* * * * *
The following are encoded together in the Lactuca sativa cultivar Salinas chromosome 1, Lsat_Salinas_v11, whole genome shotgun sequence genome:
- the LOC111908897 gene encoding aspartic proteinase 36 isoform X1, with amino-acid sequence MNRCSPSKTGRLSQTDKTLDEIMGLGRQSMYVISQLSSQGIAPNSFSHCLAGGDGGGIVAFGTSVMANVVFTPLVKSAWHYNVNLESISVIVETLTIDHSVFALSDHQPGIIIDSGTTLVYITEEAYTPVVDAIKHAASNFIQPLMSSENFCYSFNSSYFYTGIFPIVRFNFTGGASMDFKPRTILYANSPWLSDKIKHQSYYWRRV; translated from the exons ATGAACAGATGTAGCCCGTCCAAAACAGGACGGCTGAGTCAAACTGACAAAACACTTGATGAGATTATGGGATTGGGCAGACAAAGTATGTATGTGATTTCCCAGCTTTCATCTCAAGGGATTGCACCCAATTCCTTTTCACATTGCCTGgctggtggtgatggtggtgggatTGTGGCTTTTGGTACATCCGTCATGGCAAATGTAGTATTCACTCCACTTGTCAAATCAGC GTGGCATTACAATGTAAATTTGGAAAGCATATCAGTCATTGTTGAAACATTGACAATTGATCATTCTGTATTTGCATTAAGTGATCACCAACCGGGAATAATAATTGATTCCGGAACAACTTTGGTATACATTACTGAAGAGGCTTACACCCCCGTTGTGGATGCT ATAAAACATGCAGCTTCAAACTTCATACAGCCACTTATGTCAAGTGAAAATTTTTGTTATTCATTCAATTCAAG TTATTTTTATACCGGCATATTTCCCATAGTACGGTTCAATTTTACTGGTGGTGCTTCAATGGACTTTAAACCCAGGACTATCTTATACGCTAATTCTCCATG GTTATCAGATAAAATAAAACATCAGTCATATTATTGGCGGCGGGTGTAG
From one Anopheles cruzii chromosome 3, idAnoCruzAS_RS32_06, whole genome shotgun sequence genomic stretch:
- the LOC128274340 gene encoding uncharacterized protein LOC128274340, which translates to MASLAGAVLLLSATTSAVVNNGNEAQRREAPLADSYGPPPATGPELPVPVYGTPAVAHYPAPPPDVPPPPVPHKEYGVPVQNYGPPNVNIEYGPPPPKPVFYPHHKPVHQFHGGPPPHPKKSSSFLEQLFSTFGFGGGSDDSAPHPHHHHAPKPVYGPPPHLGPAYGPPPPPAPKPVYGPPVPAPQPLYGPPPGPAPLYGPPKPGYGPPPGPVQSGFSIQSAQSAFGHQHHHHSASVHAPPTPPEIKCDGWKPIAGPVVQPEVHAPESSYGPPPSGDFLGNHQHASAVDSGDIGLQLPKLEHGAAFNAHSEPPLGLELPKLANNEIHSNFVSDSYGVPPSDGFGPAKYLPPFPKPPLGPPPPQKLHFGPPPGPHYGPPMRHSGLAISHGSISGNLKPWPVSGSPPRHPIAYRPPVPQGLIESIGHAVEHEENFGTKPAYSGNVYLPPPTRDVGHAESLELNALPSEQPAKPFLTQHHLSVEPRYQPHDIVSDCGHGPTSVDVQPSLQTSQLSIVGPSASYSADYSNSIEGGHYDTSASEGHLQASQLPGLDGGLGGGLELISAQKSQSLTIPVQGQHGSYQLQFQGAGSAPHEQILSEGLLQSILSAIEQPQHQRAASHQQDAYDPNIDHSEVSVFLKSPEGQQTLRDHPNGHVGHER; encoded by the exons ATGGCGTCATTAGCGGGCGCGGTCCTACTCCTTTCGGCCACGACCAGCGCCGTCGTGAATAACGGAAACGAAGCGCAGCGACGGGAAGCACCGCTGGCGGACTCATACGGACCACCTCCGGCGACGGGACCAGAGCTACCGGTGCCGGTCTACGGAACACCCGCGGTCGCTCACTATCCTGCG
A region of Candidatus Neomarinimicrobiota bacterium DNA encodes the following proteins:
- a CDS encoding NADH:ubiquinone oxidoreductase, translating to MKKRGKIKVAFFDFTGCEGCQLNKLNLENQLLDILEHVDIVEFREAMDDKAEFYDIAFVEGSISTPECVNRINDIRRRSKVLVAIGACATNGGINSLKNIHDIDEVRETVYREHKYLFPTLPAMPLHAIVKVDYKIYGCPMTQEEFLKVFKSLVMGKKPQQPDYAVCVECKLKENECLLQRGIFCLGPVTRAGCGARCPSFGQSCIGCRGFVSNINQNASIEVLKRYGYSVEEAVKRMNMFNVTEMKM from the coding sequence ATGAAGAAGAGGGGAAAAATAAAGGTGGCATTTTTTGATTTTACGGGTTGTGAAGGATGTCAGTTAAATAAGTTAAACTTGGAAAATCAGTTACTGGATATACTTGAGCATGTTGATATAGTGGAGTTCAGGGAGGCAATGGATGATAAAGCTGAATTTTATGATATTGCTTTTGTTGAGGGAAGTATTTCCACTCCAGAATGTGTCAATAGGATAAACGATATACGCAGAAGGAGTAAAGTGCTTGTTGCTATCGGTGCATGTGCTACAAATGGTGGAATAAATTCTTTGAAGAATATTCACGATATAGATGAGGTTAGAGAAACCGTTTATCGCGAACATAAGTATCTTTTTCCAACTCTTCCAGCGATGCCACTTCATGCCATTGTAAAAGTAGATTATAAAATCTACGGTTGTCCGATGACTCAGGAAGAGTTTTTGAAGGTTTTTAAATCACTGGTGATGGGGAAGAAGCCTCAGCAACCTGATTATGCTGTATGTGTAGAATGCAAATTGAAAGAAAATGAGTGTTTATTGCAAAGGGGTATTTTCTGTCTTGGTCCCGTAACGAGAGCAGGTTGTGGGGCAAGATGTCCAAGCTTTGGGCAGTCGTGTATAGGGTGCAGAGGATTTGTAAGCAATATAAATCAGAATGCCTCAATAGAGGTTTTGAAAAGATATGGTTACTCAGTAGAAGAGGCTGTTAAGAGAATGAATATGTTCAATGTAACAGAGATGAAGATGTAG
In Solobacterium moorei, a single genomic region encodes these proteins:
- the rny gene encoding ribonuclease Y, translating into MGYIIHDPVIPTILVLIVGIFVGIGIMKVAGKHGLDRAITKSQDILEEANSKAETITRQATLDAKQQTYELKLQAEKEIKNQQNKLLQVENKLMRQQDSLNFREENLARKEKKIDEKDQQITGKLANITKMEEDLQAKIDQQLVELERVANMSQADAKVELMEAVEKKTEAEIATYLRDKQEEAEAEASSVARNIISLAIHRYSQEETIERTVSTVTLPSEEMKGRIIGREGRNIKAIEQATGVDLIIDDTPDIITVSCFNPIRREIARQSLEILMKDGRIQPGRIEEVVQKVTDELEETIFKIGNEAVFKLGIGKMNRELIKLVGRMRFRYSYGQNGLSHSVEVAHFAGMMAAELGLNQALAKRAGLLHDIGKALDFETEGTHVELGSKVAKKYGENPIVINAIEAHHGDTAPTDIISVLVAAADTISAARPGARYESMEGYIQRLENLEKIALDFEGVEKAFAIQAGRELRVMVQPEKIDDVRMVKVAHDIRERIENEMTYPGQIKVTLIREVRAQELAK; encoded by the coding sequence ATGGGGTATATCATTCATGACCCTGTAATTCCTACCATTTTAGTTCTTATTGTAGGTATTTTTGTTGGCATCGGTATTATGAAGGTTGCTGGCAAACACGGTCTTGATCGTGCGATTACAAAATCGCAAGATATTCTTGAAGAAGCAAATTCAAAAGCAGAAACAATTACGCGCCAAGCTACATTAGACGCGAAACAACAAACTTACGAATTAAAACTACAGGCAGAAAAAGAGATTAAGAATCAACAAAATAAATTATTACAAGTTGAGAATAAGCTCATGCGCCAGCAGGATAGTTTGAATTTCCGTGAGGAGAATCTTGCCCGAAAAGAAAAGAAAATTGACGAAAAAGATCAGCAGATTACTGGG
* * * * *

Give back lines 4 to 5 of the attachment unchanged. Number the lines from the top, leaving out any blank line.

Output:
- the LOC128274340 gene encoding uncharacterized protein LOC128274340, which translates to MASLAGAVLLLSATTSAVVNNGNEAQRREAPLADSYGPPPATGPELPVPVYGTPAVAHYPAPPPDVPPPPVPHKEYGVPVQNYGPPNVNIEYGPPPPKPVFYPHHKPVHQFHGGPPPHPKKSSSFLEQLFSTFGFGGGSDDSAPHPHHHHAPKPVYGPPPHLGPAYGPPPPPAPKPVYGPPVPAPQPLYGPPPGPAPLYGPPKPGYGPPPGPVQSGFSIQSAQSAFGHQHHHHSASVHAPPTPPEIKCDGWKPIAGPVVQPEVHAPESSYGPPPSGDFLGNHQHASAVDSGDIGLQLPKLEHGAAFNAHSEPPLGLELPKLANNEIHSNFVSDSYGVPPSDGFGPAKYLPPFPKPPLGPPPPQKLHFGPPPGPHYGPPMRHSGLAISHGSISGNLKPWPVSGSPPRHPIAYRPPVPQGLIESIGHAVEHEENFGTKPAYSGNVYLPPPTRDVGHAESLELNALPSEQPAKPFLTQHHLSVEPRYQPHDIVSDCGHGPTSVDVQPSLQTSQLSIVGPSASYSADYSNSIEGGHYDTSASEGHLQASQLPGLDGGLGGGLELISAQKSQSLTIPVQGQHGSYQLQFQGAGSAPHEQILSEGLLQSILSAIEQPQHQRAASHQQDAYDPNIDHSEVSVFLKSPEGQQTLRDHPNGHVGHER; encoded by the exons ATGGCGTCATTAGCGGGCGCGGTCCTACTCCTTTCGGCCACGACCAGCGCCGTCGTGAATAACGGAAACGAAGCGCAGCGACGGGAAGCACCGCTGGCGGACTCATACGGACCACCTCCGGCGACGGGACCAGAGCTACCGGTGCCGGTCTACGGAACACCCGCGGTCGCTCACTATCCTGCG
A region of Candidatus Neomarinimicrobiota bacterium DNA encodes the following proteins: